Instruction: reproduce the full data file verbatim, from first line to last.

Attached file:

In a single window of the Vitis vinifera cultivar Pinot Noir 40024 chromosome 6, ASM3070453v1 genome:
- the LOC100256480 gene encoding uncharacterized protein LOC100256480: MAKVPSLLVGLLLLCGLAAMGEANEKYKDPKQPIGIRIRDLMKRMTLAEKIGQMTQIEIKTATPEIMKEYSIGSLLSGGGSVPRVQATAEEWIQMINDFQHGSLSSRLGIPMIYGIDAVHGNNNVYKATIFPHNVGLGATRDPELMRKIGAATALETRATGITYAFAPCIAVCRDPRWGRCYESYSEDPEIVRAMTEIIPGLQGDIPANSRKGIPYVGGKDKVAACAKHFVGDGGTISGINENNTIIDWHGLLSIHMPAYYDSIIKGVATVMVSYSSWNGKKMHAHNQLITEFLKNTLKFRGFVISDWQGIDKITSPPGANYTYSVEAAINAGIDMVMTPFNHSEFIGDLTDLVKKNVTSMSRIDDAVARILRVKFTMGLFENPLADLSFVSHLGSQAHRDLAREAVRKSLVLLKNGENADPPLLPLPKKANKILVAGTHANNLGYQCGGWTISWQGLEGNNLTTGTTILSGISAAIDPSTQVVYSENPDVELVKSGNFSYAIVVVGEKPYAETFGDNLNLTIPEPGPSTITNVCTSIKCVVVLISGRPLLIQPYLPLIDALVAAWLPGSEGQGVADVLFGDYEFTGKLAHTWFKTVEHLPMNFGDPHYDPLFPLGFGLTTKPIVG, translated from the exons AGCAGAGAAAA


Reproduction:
In a single window of the Vitis vinifera cultivar Pinot Noir 40024 chromosome 6, ASM3070453v1 genome:
- the LOC100256480 gene encoding uncharacterized protein LOC100256480: MAKVPSLLVGLLLLCGLAAMGEANEKYKDPKQPIGIRIRDLMKRMTLAEKIGQMTQIEIKTATPEIMKEYSIGSLLSGGGSVPRVQATAEEWIQMINDFQHGSLSSRLGIPMIYGIDAVHGNNNVYKATIFPHNVGLGATRDPELMRKIGAATALETRATGITYAFAPCIAVCRDPRWGRCYESYSEDPEIVRAMTEIIPGLQGDIPANSRKGIPYVGGKDKVAACAKHFVGDGGTISGINENNTIIDWHGLLSIHMPAYYDSIIKGVATVMVSYSSWNGKKMHAHNQLITEFLKNTLKFRGFVISDWQGIDKITSPPGANYTYSVEAAINAGIDMVMTPFNHSEFIGDLTDLVKKNVTSMSRIDDAVARILRVKFTMGLFENPLADLSFVSHLGSQAHRDLAREAVRKSLVLLKNGENADPPLLPLPKKANKILVAGTHANNLGYQCGGWTISWQGLEGNNLTTGTTILSGISAAIDPSTQVVYSENPDVELVKSGNFSYAIVVVGEKPYAETFGDNLNLTIPEPGPSTITNVCTSIKCVVVLISGRPLLIQPYLPLIDALVAAWLPGSEGQGVADVLFGDYEFTGKLAHTWFKTVEHLPMNFGDPHYDPLFPLGFGLTTKPIVG, translated from the exons AGCAGAGAAAA